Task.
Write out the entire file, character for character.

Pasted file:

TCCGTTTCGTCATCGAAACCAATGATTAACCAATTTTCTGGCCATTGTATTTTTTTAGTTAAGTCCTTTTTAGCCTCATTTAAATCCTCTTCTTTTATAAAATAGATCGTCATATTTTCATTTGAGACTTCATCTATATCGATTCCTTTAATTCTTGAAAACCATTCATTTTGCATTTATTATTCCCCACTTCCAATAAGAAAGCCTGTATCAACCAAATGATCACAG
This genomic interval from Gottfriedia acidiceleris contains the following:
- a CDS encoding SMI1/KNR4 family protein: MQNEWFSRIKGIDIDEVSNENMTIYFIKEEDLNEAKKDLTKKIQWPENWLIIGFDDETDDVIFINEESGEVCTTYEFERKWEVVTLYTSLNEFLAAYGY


TCCGTTTCGTCATCGAAACCAATGATTAACCAATTTTCTGGCCATTGTATTTTTTTAGTTAAGTCCTTTTTAGCCTCATTTAAATCCTCTTCTTTTATAAAATAGATCGTCATATTTTCATTTGAGACTTCATCTATATCGATTCCTTTAATTCTTGAAAACCATTCATTTTGCATTTATTATTCCCCACTTCCAATAAGAAAGCCTGTATCAACCAAATGATCACAG
This genomic interval from Gottfriedia acidiceleris contains the following:
- a CDS encoding SMI1/KNR4 family protein: MQNEWFSRIKGIDIDEVSNENMTIYFIKEEDLNEAKKDLTKKIQWPENWLIIGFDDETDDVIFINEESGEVCTTYEFERKWEVVTLYTSLNEFLAAYGY